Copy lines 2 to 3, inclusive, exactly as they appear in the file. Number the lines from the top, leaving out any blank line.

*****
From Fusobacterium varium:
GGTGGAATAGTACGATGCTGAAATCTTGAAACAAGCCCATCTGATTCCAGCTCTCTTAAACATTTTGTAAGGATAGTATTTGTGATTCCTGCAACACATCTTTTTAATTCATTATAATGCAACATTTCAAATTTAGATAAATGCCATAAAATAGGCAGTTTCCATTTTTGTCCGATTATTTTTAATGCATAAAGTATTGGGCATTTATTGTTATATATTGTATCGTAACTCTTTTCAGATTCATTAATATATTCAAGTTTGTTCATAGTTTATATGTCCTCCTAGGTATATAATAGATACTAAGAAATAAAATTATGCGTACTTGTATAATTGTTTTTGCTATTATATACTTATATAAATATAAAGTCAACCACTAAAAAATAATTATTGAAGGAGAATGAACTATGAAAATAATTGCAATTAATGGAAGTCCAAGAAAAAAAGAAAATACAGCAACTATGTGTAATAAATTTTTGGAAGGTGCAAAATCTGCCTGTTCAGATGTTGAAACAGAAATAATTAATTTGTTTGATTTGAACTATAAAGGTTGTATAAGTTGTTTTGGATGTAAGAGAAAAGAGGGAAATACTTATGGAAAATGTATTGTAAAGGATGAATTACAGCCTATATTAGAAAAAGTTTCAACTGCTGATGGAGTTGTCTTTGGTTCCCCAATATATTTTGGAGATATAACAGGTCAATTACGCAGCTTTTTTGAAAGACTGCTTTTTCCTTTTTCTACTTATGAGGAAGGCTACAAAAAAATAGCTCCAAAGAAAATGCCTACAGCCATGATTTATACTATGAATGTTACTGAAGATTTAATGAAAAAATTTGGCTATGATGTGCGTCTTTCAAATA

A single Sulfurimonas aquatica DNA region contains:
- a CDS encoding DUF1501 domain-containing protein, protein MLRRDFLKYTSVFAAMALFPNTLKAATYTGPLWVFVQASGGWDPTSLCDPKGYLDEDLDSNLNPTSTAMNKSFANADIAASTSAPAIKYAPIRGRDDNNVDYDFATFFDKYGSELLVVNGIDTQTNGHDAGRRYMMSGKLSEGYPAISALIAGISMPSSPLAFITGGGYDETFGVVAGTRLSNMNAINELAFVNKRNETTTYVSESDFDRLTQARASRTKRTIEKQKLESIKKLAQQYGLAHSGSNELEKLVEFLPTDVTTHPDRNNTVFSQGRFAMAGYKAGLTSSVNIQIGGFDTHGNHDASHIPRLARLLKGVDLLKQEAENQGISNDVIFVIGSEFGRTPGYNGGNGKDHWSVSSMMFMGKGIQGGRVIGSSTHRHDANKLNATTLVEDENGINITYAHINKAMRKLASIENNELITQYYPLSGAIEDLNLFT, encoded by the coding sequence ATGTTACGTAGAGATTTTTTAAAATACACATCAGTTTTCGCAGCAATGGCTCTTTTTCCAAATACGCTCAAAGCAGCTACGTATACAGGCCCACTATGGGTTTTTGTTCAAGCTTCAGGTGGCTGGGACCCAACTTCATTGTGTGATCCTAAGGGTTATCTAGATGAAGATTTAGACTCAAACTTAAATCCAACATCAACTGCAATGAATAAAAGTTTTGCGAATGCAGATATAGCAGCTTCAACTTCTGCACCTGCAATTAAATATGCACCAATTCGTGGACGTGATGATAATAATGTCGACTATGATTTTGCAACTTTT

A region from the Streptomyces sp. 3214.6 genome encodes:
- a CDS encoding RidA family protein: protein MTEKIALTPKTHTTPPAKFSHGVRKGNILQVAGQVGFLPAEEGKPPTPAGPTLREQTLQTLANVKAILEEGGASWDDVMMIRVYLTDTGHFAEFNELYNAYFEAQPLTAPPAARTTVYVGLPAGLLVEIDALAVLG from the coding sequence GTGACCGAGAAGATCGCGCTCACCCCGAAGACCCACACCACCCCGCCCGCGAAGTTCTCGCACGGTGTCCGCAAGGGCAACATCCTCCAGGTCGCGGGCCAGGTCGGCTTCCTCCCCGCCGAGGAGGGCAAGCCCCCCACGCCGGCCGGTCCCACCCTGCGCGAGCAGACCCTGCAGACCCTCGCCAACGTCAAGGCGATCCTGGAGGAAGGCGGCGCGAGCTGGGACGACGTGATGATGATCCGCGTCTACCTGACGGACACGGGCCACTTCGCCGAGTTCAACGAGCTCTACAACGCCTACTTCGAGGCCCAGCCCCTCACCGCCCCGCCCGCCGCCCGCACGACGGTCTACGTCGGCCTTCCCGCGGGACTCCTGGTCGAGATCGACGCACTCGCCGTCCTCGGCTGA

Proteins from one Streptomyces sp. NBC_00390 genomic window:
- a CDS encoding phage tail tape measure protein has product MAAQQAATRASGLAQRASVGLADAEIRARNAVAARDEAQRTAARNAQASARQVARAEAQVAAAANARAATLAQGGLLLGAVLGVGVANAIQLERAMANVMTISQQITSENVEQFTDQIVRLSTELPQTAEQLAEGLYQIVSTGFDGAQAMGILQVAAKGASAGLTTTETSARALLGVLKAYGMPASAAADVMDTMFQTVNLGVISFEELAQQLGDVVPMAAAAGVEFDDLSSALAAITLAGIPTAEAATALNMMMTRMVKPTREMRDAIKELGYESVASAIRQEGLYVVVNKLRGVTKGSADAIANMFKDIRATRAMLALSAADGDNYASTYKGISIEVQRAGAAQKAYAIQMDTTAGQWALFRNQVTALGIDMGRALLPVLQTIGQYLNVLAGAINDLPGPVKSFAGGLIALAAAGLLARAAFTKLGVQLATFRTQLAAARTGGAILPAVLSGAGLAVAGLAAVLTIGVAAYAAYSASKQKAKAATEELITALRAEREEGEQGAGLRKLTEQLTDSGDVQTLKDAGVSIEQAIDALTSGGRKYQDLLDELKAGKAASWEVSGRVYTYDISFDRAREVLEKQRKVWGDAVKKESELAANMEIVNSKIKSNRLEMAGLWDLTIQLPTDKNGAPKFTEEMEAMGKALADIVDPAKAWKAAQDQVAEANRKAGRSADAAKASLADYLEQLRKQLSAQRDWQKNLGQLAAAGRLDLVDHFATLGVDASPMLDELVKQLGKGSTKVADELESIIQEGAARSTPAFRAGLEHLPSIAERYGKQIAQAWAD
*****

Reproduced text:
GGTGGAATAGTACGATGCTGAAATCTTGAAACAAGCCCATCTGATTCCAGCTCTCTTAAACATTTTGTAAGGATAGTATTTGTGATTCCTGCAACACATCTTTTTAATTCATTATAATGCAACATTTCAAATTTAGATAAATGCCATAAAATAGGCAGTTTCCATTTTTGTCCGATTATTTTTAATGCATAAAGTATTGGGCATTTATTGTTATATATTGTATCGTAACTCTTTTCAGATTCATTAATATATTCAAGTTTGTTCATAGTTTATATGTCCTCCTAGGTATATAATAGATACTAAGAAATAAAATTATGCGTACTTGTATAATTGTTTTTGCTATTATATACTTATATAAATATAAAGTCAACCACTAAAAAATAATTATTGAAGGAGAATGAACTATGAAAATAATTGCAATTAATGGAAGTCCAAGAAAAAAAGAAAATACAGCAACTATGTGTAATAAATTTTTGGAAGGTGCAAAATCTGCCTGTTCAGATGTTGAAACAGAAATAATTAATTTGTTTGATTTGAACTATAAAGGTTGTATAAGTTGTTTTGGATGTAAGAGAAAAGAGGGAAATACTTATGGAAAATGTATTGTAAAGGATGAATTACAGCCTATATTAGAAAAAGTTTCAACTGCTGATGGAGTTGTCTTTGGTTCCCCAATATATTTTGGAGATATAACAGGTCAATTACGCAGCTTTTTTGAAAGACTGCTTTTTCCTTTTTCTACTTATGAGGAAGGCTACAAAAAAATAGCTCCAAAGAAAATGCCTACAGCCATGATTTATACTATGAATGTTACTGAAGATTTAATGAAAAAATTTGGCTATGATGTGCGTCTTTCAAATA

A single Sulfurimonas aquatica DNA region contains: